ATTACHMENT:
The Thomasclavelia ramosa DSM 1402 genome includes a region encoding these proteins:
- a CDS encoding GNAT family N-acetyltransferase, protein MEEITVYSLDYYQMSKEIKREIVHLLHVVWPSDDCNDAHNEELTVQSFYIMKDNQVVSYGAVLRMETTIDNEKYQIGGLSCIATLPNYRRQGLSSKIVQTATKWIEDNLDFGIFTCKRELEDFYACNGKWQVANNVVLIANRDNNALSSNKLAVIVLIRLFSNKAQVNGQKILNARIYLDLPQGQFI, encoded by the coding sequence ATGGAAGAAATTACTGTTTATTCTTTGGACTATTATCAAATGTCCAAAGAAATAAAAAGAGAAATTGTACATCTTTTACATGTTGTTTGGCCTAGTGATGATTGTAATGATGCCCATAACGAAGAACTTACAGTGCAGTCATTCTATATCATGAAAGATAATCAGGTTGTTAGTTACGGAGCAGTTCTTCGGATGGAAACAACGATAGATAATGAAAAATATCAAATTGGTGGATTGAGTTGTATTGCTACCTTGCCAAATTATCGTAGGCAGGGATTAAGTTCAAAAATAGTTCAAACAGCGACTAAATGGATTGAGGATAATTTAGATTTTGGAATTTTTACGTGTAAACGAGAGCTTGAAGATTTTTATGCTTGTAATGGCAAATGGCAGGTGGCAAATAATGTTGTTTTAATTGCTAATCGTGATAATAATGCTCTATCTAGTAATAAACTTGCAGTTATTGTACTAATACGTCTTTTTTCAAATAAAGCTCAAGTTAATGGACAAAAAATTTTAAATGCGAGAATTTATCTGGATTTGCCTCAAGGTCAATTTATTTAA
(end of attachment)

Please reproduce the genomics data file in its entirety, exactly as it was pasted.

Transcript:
The Thomasclavelia ramosa DSM 1402 genome includes a region encoding these proteins:
- a CDS encoding GNAT family N-acetyltransferase, protein MEEITVYSLDYYQMSKEIKREIVHLLHVVWPSDDCNDAHNEELTVQSFYIMKDNQVVSYGAVLRMETTIDNEKYQIGGLSCIATLPNYRRQGLSSKIVQTATKWIEDNLDFGIFTCKRELEDFYACNGKWQVANNVVLIANRDNNALSSNKLAVIVLIRLFSNKAQVNGQKILNARIYLDLPQGQFI, encoded by the coding sequence ATGGAAGAAATTACTGTTTATTCTTTGGACTATTATCAAATGTCCAAAGAAATAAAAAGAGAAATTGTACATCTTTTACATGTTGTTTGGCCTAGTGATGATTGTAATGATGCCCATAACGAAGAACTTACAGTGCAGTCATTCTATATCATGAAAGATAATCAGGTTGTTAGTTACGGAGCAGTTCTTCGGATGGAAACAACGATAGATAATGAAAAATATCAAATTGGTGGATTGAGTTGTATTGCTACCTTGCCAAATTATCGTAGGCAGGGATTAAGTTCAAAAATAGTTCAAACAGCGACTAAATGGATTGAGGATAATTTAGATTTTGGAATTTTTACGTGTAAACGAGAGCTTGAAGATTTTTATGCTTGTAATGGCAAATGGCAGGTGGCAAATAATGTTGTTTTAATTGCTAATCGTGATAATAATGCTCTATCTAGTAATAAACTTGCAGTTATTGTACTAATACGTCTTTTTTCAAATAAAGCTCAAGTTAATGGACAAAAAATTTTAAATGCGAGAATTTATCTGGATTTGCCTCAAGGTCAATTTATTTAA